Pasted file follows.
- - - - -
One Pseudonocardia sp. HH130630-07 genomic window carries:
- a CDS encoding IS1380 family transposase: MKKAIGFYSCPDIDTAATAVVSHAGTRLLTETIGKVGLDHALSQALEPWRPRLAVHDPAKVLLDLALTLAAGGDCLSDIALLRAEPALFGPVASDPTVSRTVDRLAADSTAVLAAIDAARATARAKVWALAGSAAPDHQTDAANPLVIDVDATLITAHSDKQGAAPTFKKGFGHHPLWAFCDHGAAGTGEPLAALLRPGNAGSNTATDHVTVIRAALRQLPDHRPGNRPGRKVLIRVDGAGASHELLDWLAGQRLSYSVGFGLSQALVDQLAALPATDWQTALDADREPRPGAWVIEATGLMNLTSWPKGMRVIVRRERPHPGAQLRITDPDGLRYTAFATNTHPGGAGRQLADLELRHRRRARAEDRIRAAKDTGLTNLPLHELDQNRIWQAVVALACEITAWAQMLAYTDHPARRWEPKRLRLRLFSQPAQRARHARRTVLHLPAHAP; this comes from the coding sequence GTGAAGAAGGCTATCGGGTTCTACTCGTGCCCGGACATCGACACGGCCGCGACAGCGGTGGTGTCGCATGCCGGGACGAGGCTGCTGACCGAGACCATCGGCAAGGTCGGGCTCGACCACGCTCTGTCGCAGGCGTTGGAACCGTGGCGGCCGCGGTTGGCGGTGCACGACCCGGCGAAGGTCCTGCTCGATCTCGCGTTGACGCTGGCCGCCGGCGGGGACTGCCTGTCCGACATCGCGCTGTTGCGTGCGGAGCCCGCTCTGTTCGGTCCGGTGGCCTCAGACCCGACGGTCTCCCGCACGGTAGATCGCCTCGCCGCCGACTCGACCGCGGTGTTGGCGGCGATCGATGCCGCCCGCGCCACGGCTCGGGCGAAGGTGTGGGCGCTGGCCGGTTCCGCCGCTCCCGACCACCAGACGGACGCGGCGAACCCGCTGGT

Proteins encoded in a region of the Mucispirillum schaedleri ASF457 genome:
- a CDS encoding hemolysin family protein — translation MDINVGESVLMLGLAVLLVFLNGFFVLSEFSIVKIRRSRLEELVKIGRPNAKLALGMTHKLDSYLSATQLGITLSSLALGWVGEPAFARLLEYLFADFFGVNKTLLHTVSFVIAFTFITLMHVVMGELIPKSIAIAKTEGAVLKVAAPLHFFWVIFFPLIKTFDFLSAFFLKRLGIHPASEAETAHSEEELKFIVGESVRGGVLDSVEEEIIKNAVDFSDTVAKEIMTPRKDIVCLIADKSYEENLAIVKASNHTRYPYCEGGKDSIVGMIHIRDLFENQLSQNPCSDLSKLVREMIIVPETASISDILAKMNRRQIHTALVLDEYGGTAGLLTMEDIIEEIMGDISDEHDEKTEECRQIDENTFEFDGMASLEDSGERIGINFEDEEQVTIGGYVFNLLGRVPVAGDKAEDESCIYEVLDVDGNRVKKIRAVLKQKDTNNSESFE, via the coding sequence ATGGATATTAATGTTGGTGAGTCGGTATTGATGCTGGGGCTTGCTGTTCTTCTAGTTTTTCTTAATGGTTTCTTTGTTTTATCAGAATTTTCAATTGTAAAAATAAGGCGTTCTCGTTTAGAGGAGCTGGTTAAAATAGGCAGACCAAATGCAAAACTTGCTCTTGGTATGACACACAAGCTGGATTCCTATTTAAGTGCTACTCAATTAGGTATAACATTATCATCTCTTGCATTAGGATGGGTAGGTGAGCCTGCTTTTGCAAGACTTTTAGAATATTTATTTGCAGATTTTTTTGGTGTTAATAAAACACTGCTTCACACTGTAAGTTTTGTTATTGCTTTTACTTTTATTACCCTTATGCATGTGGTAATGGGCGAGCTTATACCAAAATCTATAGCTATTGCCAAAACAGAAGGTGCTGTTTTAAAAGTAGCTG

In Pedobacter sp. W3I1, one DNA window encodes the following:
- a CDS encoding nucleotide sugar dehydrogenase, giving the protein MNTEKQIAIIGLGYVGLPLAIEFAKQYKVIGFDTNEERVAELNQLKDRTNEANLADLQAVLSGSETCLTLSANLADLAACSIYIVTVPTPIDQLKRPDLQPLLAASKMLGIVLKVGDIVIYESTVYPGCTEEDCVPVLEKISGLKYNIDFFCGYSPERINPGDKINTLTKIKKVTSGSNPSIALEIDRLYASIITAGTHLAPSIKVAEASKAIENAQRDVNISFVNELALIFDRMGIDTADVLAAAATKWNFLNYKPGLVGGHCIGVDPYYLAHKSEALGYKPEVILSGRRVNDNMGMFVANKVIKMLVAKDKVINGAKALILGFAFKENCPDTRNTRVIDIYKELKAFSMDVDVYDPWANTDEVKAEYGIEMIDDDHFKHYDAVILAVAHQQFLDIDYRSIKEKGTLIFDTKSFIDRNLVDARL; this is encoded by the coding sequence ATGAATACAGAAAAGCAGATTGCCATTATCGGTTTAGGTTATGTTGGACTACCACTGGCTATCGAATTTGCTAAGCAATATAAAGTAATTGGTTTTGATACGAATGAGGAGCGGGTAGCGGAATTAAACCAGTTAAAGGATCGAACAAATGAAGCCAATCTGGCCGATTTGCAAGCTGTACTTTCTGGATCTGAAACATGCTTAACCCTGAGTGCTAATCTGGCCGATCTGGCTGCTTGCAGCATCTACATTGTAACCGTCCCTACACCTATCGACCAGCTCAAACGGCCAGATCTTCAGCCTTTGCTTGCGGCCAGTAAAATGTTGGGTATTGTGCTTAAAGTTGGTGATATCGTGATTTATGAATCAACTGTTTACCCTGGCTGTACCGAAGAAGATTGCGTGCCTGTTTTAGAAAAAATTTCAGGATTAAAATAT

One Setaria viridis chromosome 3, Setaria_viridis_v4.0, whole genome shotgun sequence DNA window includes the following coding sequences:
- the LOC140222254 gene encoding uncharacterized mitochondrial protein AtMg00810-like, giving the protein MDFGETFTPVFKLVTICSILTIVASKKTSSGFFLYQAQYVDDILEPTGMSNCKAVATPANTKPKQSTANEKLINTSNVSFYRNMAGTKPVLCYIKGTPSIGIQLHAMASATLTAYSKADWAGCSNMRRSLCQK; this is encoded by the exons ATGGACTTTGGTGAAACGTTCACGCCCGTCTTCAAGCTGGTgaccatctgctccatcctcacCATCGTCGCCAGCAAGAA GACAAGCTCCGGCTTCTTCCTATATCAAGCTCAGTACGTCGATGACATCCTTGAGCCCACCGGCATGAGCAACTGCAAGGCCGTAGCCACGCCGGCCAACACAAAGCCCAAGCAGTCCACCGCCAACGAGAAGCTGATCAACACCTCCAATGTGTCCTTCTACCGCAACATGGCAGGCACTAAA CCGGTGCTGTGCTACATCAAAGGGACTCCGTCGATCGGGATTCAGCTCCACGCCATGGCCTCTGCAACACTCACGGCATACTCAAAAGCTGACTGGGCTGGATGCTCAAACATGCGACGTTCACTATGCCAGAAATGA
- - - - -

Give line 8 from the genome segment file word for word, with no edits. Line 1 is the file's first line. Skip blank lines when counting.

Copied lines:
- the LOC140222254 gene encoding uncharacterized mitochondrial protein AtMg00810-like, giving the protein MDFGETFTPVFKLVTICSILTIVASKKTSSGFFLYQAQYVDDILEPTGMSNCKAVATPANTKPKQSTANEKLINTSNVSFYRNMAGTKPVLCYIKGTPSIGIQLHAMASATLTAYSKADWAGCSNMRRSLCQK; this is encoded by the exons ATGGACTTTGGTGAAACGTTCACGCCCGTCTTCAAGCTGGTgaccatctgctccatcctcacCATCGTCGCCAGCAAGAA GACAAGCTCCGGCTTCTTCCTATATCAAGCTCAGTACGTCGATGACATCCTTGAGCCCACCGGCATGAGCAACTGCAAGGCCGTAGCCACGCCGGCCAACACAAAGCCCAAGCAGTCCACCGCCAACGAGAAGCTGATCAACACCTCCAATGTGTCCTTCTACCGCAACATGGCAGGCACTAAA CCGGTGCTGTGCTACATCAAAGGGACTCCGTCGATCGGGATTCAGCTCCACGCCATGGCCTCTGCAACACTCACGGCATACTCAAAAGCTGACTGGGCTGGATGCTCAAACATGCGACGTTCACTATGCCAGAAATGA